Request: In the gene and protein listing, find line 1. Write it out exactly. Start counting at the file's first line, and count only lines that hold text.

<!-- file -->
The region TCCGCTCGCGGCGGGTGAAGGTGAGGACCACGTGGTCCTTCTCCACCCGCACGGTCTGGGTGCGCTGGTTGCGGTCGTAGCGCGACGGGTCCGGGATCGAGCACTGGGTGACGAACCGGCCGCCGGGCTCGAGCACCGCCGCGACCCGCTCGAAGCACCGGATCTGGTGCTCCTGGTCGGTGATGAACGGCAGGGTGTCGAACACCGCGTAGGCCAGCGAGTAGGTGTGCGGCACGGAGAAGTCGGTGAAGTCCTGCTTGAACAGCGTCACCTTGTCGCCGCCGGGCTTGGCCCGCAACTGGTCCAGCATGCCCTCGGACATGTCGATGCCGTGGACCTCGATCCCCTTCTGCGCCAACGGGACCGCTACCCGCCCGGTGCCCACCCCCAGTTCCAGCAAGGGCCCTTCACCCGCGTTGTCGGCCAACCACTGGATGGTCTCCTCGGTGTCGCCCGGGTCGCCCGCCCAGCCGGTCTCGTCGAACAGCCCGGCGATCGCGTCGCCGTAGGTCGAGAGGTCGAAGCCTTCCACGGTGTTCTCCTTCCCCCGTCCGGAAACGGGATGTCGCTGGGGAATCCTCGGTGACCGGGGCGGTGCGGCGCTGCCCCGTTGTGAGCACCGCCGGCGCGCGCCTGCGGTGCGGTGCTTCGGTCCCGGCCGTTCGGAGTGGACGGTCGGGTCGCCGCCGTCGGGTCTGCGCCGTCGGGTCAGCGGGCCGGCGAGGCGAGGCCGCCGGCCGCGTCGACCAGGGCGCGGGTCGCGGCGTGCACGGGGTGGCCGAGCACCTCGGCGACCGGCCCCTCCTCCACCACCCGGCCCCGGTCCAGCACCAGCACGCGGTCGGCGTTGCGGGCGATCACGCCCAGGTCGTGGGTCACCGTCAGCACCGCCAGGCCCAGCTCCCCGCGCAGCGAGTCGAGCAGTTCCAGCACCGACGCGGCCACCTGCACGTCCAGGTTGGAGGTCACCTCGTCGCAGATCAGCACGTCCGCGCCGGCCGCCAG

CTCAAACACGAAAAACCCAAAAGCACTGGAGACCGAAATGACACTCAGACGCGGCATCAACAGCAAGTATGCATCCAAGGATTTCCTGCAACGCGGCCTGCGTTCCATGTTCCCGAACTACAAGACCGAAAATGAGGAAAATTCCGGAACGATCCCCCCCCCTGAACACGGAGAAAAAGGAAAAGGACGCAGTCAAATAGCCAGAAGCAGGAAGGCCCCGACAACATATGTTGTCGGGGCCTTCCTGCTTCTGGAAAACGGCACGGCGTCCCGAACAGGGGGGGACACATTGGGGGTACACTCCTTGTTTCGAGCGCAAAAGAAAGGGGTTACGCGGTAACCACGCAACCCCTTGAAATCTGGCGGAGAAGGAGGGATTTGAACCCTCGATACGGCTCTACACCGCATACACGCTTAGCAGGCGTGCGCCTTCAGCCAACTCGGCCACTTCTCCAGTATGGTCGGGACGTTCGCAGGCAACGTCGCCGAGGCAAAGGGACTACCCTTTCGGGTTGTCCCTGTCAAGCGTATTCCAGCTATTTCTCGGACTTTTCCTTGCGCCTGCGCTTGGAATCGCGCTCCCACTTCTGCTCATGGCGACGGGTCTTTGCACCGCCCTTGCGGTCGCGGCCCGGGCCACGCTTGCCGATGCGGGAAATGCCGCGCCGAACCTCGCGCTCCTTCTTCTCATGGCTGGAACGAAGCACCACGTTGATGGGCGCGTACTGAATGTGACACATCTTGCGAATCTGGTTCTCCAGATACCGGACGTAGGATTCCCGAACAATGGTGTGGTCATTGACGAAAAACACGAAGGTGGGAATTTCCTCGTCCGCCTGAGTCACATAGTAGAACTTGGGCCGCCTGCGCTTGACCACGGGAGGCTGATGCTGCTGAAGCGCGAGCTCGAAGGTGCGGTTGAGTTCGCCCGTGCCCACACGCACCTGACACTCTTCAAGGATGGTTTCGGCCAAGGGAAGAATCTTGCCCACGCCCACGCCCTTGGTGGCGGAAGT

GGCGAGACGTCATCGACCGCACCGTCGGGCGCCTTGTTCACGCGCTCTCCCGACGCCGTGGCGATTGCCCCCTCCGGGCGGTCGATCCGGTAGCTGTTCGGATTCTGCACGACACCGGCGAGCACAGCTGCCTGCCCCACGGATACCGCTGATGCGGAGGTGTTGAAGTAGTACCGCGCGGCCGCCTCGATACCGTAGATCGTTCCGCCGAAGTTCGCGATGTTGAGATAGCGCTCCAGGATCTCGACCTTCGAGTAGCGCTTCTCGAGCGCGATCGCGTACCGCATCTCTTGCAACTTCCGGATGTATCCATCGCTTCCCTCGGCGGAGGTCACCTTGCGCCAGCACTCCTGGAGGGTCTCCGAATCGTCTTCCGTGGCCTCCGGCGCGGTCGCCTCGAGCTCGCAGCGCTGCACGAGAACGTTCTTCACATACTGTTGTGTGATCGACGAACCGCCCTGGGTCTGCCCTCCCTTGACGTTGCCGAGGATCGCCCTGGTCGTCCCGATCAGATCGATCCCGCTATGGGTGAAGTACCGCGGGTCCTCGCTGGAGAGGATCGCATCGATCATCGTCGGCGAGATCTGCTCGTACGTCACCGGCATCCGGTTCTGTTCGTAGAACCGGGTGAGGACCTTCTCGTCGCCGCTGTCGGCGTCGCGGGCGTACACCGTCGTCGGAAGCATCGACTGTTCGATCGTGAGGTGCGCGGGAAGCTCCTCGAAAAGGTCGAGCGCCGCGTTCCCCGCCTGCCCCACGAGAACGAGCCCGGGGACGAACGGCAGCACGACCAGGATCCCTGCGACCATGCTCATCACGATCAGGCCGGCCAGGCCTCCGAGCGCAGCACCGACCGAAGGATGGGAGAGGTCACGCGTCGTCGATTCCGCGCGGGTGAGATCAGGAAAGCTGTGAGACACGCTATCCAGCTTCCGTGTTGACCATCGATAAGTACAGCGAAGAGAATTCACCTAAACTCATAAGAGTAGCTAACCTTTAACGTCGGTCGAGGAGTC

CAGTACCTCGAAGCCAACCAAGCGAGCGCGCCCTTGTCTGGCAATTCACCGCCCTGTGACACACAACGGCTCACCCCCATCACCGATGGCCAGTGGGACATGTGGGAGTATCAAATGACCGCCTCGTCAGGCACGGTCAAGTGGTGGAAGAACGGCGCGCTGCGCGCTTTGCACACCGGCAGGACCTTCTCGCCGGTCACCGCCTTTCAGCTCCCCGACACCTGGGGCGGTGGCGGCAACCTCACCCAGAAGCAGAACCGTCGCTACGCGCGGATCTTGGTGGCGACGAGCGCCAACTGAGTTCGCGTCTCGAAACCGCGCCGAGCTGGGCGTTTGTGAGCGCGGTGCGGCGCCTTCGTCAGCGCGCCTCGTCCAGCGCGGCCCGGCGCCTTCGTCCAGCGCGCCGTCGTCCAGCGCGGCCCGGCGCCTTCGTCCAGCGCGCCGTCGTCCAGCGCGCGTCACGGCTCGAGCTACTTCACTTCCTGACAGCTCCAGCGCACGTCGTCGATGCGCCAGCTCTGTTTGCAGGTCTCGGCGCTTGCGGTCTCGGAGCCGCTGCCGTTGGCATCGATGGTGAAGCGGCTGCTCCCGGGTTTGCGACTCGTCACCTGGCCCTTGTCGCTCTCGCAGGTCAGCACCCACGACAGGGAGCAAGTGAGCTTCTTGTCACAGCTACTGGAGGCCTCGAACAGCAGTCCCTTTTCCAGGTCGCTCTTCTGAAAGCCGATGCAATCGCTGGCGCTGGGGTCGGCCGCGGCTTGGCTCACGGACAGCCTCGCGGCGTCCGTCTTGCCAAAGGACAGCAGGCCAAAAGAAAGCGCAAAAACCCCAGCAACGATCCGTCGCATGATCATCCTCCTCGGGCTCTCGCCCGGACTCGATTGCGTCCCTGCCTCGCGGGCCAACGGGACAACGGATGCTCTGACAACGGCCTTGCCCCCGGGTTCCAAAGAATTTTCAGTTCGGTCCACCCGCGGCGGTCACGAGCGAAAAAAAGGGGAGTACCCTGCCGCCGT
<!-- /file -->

The region TCCGCTCGCGGCGGGTGAAGGTGAGGACCACGTGGTCCTTCTCCACCCGCACGGTCTGGGTGCGCTGGTTGCGGTCGTAGCGCGACGGGTCCGGGATCGAGCACTGGGTGACGAACCGGCCGCCGGGCTCGAGCACCGCCGCGACCCGCTCGAAGCACCGGATCTGGTGCTCCTGGTCGGTGATGAACGGCAGGGTGTCGAACACCGCGTAGGCCAGCGAGTAGGTGTGCGGCACGGAGAAGTCGGTGAAGTCCTGCTTGAACAGCGTCACCTTGTCGCCGCCGGGCTTGGCCCGCAACTGGTCCAGCATGCCCTCGGACATGTCGATGCCGTGGACCTCGATCCCCTTCTGCGCCAACGGGACCGCTACCCGCCCGGTGCCCACCCCCAGTTCCAGCAAGGGCCCTTCACCCGCGTTGTCGGCCAACCACTGGATGGTCTCCTCGGTGTCGCCCGGGTCGCCCGCCCAGCCGGTCTCGTCGAACAGCCCGGCGATCGCGTCGCCGTAGGTCGAGAGGTCGAAGCCTTCCACGGTGTTCTCCTTCCCCCGTCCGGAAACGGGATGTCGCTGGGGAATCCTCGGTGACCGGGGCGGTGCGGCGCTGCCCCGTTGTGAGCACCGCCGGCGCGCGCCTGCGGTGCGGTGCTTCGGTCCCGGCCGTTCGGAGTGGACGGTCGGGTCGCCGCCGTCGGGTCTGCGCCGTCGGGTCAGCGGGCCGGCGAGGCGAGGCCGCCGGCCGCGTCGACCAGGGCGCGGGTCGCGGCGTGCACGGGGTGGCCGAGCACCTCGGCGACCGGCCCCTCCTCCACCACCCGGCCCCGGTCCAGCACCAGCACGCGGTCGGCGTTGCGGGCGATCACGCCCAGGTCGTGGGTCACCGTCAGCACCGCCAGGCCCAGCTCCCCGCGCAGCGAGTCGAGCAGTTCCAGCACCGACGCGGCCACCTGCACGTCCAGGTTGGAGGTCACCTCGTCGCAGATCAGCACGTCCGCGCCGGCCGCCAG